Despite recognition by the United Nations, the future of nomadism is far from certain.
In Italy, and elsewhere in Europe, the number of sheep and cattle involved in the migration has fallen from the millions until the 1950s to only tens of thousands today.
The industrialization of animal husbandry, combined with economies of scale and urban sprawl, has made the practice financially difficult and logistically complex, requiring endless permits.
Selling wool was a lucrative business, but with world market prices so low, shepherds could not even give it away for free. Milk and cheese, which farmers may charge for a higher quality, are not only the main product, but usually the only product.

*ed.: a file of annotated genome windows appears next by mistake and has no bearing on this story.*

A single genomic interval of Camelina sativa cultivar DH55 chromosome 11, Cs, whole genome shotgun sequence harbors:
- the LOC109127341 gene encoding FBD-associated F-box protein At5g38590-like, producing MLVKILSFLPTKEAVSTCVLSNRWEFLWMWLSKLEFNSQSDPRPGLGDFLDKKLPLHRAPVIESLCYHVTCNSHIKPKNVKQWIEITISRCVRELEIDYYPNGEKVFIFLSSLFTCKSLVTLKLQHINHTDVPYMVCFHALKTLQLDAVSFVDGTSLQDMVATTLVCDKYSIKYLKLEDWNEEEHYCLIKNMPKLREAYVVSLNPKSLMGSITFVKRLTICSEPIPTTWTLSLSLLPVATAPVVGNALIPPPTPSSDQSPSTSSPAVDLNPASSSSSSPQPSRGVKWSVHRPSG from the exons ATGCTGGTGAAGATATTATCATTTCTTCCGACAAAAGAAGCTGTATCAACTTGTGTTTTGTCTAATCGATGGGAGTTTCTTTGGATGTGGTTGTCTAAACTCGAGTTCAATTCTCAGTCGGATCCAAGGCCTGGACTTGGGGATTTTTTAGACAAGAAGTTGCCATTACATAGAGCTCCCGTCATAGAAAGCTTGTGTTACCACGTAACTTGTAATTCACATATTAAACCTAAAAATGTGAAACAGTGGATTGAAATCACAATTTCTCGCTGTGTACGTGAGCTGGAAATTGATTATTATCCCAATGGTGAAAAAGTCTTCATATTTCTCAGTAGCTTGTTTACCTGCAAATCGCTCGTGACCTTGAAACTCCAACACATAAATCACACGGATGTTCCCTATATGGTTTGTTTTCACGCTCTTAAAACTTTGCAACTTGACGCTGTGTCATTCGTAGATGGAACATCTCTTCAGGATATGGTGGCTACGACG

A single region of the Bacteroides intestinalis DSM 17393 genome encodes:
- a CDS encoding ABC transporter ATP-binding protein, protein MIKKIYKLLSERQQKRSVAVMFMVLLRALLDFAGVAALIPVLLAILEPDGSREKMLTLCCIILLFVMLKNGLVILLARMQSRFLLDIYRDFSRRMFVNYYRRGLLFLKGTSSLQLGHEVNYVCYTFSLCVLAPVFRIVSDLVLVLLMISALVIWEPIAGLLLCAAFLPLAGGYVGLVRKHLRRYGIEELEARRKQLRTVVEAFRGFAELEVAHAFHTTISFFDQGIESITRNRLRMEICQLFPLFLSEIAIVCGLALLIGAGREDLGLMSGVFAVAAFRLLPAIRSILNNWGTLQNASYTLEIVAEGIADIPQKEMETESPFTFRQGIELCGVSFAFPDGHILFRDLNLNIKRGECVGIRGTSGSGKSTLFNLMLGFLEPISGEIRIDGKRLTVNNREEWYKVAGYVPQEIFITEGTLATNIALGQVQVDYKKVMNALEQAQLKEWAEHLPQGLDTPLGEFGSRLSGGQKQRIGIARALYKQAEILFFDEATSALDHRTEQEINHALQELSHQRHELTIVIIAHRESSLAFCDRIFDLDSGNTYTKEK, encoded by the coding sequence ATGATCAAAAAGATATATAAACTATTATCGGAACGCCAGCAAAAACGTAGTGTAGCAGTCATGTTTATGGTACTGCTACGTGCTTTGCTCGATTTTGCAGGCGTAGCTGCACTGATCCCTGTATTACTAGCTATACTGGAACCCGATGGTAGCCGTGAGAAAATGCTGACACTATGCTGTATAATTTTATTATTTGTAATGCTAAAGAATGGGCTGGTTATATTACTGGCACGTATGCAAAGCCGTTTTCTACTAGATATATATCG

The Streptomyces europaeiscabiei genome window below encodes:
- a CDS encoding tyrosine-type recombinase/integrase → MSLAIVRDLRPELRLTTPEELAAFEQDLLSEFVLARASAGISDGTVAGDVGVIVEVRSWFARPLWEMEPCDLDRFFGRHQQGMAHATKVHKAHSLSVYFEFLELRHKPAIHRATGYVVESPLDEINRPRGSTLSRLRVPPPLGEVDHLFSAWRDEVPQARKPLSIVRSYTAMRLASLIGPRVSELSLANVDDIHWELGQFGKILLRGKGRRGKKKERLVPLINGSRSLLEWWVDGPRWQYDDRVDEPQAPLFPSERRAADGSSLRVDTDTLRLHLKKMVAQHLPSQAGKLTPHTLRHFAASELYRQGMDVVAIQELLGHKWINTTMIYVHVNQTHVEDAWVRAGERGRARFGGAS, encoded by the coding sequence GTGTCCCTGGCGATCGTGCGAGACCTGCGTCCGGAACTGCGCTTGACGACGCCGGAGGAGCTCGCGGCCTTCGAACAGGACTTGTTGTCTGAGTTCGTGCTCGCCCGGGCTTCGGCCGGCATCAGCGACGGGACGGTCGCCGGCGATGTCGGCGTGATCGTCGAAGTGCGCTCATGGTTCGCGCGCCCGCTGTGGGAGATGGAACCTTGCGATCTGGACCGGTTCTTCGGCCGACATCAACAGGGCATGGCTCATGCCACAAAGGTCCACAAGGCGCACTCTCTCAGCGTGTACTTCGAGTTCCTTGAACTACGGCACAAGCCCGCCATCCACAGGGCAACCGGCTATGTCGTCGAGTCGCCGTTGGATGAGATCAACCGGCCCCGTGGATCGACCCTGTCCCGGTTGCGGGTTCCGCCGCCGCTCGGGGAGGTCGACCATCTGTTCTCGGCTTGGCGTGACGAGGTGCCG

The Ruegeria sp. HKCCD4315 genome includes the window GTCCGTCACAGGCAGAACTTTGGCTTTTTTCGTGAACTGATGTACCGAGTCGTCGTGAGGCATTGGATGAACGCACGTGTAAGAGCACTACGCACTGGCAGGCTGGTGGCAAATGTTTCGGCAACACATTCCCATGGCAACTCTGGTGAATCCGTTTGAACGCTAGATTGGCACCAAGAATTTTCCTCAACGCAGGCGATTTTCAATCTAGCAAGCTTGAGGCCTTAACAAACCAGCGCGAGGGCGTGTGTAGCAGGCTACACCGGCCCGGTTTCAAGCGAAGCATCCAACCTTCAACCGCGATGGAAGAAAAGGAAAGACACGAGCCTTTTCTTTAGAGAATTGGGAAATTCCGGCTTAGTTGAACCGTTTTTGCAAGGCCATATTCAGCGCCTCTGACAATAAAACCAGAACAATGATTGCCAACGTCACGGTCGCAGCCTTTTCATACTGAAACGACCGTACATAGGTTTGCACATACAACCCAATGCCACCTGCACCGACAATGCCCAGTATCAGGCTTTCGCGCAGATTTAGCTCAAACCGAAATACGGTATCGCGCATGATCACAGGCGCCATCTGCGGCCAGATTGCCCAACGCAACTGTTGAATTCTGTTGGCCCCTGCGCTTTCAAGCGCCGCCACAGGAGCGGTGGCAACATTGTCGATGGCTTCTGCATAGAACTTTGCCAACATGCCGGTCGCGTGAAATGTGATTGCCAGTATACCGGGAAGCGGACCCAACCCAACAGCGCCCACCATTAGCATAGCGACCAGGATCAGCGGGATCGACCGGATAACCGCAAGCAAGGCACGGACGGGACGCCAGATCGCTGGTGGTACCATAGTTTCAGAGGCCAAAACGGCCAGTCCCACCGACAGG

And climate change, with grasslands at risk of prolonged drought, is an ever-increasing risk. Just like diseases.
Carmelina Colantuno is an award-winning educator caciocavalloButter cheese flavored with herbs and wild herbs.
She spends summers in Molise, a sparsely populated mountainous region, and winters in Puglia, the heel of the Italian boot. She travels between the two regions accompanied by about 300 Podulica cows on horseback, sleeping in the open air to observe the cattle during the journey, which takes about a week and 200 kilometers.